Chance are, if you ask a kid in the U.S. what they want to find under the tree (or holiday symbol of your choosing) this year, they’ll ask for an iPhone, iPod touch, iPad or iPad mini. Those devices occupied four of the top five spots on Nielsen’s annual holiday shopping study among kids aged 6 to 12, which tracks interest in consumer buying intent over the next six months.
The iPad was far and away the leading device in the poll, with 48 percent of kids saying they wanted one. The Nintendo Wii U took second place, despite debuting to generally lukewarm reviews, grabbing 39 percent of kids’ interest. The iPod touch scored with 36 percent of respondents, tying with the iPad mini, and the iPhone followed with 33 percent. Interestingly, the 6th most popular device on wish lists was the general category of “Computers,” the group iOS and mobile devices in general are likely having the most significant market effect upon as they continue to grow in popularity.
Interest in the iPad among children rose by 4 percentage points compared to last year, and the iPod touch and iPhone both appeared on more wish lists than in past years. Each gained 6 percentage points, and the iPad mini also saw strong interest despite (or because of) being a brand new product category just introduced this year. Tablets other than the iPad also experienced a surge, going from capturing 25 percent of kids’ attention to being on 29 percent of wish lists. In general, it seems like mobile devices are continuing a three-year upward trend, which makes sense given increased adoption rates of smartphones and tablets among U.S. adults, which in turn necessarily leads to greater exposure to these devices among children.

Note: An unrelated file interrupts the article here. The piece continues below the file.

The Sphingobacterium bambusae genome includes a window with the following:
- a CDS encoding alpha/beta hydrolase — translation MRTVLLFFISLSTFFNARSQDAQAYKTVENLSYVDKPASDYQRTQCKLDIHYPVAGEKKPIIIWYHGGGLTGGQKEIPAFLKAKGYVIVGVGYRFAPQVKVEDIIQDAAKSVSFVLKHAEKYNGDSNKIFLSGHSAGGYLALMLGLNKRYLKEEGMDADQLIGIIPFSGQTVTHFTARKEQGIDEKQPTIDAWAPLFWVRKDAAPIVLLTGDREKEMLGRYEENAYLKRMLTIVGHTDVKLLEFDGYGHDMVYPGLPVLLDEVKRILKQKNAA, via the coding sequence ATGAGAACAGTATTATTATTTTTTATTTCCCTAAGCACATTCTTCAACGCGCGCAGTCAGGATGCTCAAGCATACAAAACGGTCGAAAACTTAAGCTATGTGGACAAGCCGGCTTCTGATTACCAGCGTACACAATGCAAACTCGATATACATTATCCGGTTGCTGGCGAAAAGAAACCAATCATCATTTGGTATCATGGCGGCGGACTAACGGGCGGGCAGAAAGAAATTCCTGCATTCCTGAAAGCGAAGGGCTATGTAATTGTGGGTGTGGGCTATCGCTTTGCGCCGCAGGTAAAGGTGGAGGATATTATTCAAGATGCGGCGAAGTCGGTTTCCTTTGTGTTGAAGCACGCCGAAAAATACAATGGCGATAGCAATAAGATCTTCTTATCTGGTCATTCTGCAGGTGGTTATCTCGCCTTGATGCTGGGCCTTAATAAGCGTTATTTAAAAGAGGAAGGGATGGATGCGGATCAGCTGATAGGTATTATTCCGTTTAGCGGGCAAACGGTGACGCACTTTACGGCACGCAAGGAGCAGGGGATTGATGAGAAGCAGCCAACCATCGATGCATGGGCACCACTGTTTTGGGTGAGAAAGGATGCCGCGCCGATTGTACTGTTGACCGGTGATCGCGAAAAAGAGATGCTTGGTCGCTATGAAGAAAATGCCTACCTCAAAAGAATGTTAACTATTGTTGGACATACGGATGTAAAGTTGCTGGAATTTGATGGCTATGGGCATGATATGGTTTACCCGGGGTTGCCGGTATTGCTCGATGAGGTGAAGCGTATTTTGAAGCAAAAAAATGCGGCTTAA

Nielsen’s survey also checked the wish lists of kids aged 13 or older, and found that again, the iPad took the top spot, finding a place on 21 percent of wish lists. The general category of computer followed that with 19 percent, with tablets other than the iPad coming in thirds with 18 percent interest. The Wii U and iPhone rounded out the top five with 17 and 14 percent respectively. Among adults, the iPad mini was only on 11 percent of wish lists, just barely beating out the Kindle Fire at 10 percent, and the iPod touch was much further down, striking a chord with 9 percent of Americans 13 and up.
Interest in the iPad actually slid among the older category of buyers compared to last holiday season, and the iPhone also dipped slightly. Apple seems to have very high visibility with children and the youth market, and that’s increasing, but it isn’t necessarily translating into equally big gains among teens and adults according to Nielsen’s survey. Still, the study points to a very strong shopping season for Apple’s devices, both among shoppers with access to their own cash and the younger set who in many households may be driving buying decisions with repeated, persistent requests.